Solano County Wine Grapes Thriving

Vallejo, Calif.—It’s the least-known segment of the prestigious 3 million-acre North Coast AVA, wedged between Napa County and the San Pablo Bay. Its own sub-appellations (Suisun Valley and Solano County Green Valley) are not famous, but a hefty percentage of Solano County’s $20 million annual wine grape crop finds avid buyers nearby and across the continent.solano-wine-region-map

Currently Solano County has 22 wineries, of which 13 have vineyards and 10 sell grapes, according to WinesVinesDATA. The largest, G V Cellars in Fairfield, Calif., produces 22,000 cases per year; only four others produce 5,000 or more cases.

These statistics will be skewed dramatically in the near future: As reported this week in The North Bay Business Journal, Chuck Wagner, owner of 90,000-case Caymus Vineyards in Rutherford, Calif., will begin constructing a new 5.5 million-gallon winery operation in Cordelia and planting as many as 50 acres of vineyards in fields formerly devoted to legumes and wheat. Early harvest, available labor The 2013 crop started coming in two to three weeks early, thanks to a warm spring and hot summer. This is especially welcome news for Solano growers, who principally rely upon hand labor in their vineyards.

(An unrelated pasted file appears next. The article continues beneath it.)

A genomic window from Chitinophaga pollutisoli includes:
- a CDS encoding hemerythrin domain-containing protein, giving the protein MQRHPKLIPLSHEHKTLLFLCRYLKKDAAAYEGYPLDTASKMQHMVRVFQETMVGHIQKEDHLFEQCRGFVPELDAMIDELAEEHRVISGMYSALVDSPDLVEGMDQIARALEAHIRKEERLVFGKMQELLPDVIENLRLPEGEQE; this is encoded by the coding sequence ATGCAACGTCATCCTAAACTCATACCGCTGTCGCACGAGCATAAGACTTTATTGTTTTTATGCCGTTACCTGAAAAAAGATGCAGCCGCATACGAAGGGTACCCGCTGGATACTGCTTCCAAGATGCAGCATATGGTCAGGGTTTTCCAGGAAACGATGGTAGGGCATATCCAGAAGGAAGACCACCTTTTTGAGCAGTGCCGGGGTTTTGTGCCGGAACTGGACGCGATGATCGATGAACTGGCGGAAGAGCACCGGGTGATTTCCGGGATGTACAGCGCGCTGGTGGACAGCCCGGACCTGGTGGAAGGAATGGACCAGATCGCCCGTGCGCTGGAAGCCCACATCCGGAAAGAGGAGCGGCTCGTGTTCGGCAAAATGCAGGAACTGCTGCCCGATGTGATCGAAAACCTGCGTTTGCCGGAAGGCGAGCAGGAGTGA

Because of the early harvest this year, the growers have had no problem sourcing labor. But, said Jake Stuessey, winemaker at 5,000-case Blue Victorian in Suisun Valley, “You’re always holding your breath: Once Napa starts its harvest, that’s when our labor problems start.” Larger and wealthier producers from the other side of the county line can lure vineyard workers away mid-crush. “It was a major problem last year,” Stuessey recalled. He expects an average-size crop from his 25 vineyard acres this year, although Sauvignon Blanc is heavier than normal.  “The only grapes I’m selling this year are to another local winery,” Stuessey said. “We buy from other wineries to fit our wine programs.”

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